The secret to real change, says the Rebbe, is to be honest with ourselves and to distinguish between our wishes and actually making resolutions. There are countless things we claim to want to change about ourselves. We want to eat more healthy, be more patient, spend more time with our children, find time to volunteer, go to minyan more often, learn more Torah, do acts of kindness and so on.
We claim to want to do them but the truth is they are just wishes. We wish to wake up one morning and find ourselves suddenly doing those things. The secret to change is to stop wishing and to start making real resolutions. Personal growth is the result of making a plan, spelling it out and holding ourselves accountable to keeping to it.
When you make a resolution, when you formulate a plan, you need to know where the pitfalls lie and what is likely to try to knock you off your course.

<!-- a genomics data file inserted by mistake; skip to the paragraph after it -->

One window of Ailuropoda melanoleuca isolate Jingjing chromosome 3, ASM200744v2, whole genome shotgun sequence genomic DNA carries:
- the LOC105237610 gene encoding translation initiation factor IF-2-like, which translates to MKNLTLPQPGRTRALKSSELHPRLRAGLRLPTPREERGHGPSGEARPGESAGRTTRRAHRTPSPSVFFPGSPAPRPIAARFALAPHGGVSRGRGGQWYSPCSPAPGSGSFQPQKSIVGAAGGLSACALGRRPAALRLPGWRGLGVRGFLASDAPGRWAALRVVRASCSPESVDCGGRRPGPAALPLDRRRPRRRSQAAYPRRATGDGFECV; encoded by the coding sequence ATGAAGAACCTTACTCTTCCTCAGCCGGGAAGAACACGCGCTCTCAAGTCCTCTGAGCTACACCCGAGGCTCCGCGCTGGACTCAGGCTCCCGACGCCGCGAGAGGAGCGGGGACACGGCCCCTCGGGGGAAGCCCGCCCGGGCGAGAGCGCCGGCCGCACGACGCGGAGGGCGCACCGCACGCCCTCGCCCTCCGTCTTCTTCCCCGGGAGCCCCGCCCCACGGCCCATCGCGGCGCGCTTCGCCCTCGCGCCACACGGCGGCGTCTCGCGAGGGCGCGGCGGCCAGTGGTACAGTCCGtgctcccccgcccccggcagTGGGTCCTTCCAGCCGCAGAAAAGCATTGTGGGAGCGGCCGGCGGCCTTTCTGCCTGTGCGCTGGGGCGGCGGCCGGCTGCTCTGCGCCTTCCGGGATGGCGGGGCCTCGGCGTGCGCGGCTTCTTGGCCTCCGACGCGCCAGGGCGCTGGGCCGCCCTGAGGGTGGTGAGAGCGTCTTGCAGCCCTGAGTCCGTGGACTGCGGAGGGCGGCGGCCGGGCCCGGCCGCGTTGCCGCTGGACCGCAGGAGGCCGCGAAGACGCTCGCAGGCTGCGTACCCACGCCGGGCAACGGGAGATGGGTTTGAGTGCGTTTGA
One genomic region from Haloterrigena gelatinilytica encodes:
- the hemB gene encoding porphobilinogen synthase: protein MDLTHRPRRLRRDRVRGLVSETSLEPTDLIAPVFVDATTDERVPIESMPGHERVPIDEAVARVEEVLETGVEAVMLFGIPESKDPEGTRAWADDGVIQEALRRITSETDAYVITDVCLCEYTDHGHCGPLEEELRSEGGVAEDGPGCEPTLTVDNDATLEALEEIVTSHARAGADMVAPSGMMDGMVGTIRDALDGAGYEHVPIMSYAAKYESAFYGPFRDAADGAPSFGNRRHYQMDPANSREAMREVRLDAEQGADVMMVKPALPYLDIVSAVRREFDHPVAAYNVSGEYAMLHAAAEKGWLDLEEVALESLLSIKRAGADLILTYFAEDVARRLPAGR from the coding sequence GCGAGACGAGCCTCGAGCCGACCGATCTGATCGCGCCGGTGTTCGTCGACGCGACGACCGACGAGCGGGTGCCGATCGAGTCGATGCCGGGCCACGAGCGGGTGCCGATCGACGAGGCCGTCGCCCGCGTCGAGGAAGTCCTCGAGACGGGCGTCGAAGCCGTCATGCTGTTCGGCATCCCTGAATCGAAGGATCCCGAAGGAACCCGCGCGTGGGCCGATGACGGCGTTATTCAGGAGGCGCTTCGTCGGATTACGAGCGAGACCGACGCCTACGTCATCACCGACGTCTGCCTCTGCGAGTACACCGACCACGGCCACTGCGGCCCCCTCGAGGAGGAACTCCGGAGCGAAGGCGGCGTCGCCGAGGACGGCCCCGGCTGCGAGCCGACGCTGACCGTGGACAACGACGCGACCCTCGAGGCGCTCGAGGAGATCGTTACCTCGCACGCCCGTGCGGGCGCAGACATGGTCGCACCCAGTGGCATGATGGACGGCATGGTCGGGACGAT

A plan, a resolution, has to be articulated to be serious. We can put it down on paper, set it as a reminder in our phone or simply repeat it out loud to ourselves over and over but it isn’t real, it is just a wish, not a resolution unless it is formally verbalized, articulated or recorded in a way that will make us more likely to follow through.
Share your resolution and plan with your spouse, a family member, or a trusted friend. Ask them to help you formulate a plan and hold you accountable to your commitment.
Leadership expert Robin Sharma once said, “Don’t live the same year 75 times and call it a life.” Let’s not sit Rosh Hashanah after Rosh Hashanah and fill our hearts and minds with wishes that will dissipate as quickly as the sound of shofar. Let’s not sit before the Judge who knew us since we are born and knows what we are capable of, crying because of the missed opportunities and what we could have been. Today, right now, like Josef, let’s walk out of prison and set ourselves free to become the people we know we can be.
Rabbi Efrem Goldberg is the rabbi of the Boca Raton Synagogue.